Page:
Sherman Lead: Flying the F-4D Phantom II in Vietnam, by Gaillard R. Peck, Jr., Osprey Publishing, 2019, $32.
As an aviator who flew the F-4D Phantom II with “Satan’s Angels” of the 433rd Tactical Fighter Squadron while stationed at Ubon Royal Thai Air Force Base in 1968-69, Gaillard Peck knows that air combat is both taxing and adrenaline-inducing. His deeply personal and starkly honest memoir of his year as a fighter pilot during the Vietnam War captures those realities in a series of vignettes. It is the perspective of a gung-ho junior officer staring down death on 163 combat missions, many flown at night.
In ranging from the mundane to the dramatic, the author renders lengthy tutorials on such technological items in the combat flier’s toolbox as the electro-optically guided Walleye precision weapon and then follows with hair-raising descriptions of penetrating hostile skies to pickle off the devices on priority targets. His account is a straightforward recitation of what unfolded on the ground at the squadron’s lively hooch and in the heated air over North Vietnam and Laos.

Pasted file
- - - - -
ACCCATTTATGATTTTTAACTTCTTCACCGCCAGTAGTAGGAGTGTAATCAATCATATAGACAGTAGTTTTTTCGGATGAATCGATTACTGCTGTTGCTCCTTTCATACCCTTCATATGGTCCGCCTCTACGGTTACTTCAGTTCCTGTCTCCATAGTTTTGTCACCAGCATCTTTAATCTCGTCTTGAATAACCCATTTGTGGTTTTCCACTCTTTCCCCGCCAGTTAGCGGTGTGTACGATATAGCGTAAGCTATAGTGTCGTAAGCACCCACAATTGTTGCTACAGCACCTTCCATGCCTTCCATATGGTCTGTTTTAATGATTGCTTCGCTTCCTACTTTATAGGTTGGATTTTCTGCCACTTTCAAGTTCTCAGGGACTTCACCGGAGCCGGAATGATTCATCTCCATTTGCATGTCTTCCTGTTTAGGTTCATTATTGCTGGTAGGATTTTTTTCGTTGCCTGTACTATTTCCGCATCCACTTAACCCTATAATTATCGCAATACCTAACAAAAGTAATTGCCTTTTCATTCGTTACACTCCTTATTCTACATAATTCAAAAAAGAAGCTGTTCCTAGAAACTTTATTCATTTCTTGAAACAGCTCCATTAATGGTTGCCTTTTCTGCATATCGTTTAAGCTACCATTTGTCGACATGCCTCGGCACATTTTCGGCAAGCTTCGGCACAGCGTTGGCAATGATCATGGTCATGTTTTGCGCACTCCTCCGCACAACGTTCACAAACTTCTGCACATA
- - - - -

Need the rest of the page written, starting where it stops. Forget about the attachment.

The author’s experiences involved drunken parties on base along with gutsy dives through danger zones that on a particularly harrowing mission resulted in the award of a Silver Star. Vietnam was already seen as a lost cause by many Americans when the author arrived in-theater, yet charged by camaraderie and shared sacrifice he gave the endeavor all he had. The simple eloquence of his valuable book is distilled at the end when, in connection with a 2013 ceremony honoring the repatriated remains of long-missing squadron mates, he stated, “These weren’t just my wingmen, they were my brothers.”
This article appeared in the July 2020 issue of Aviation History. To subscribe, click here!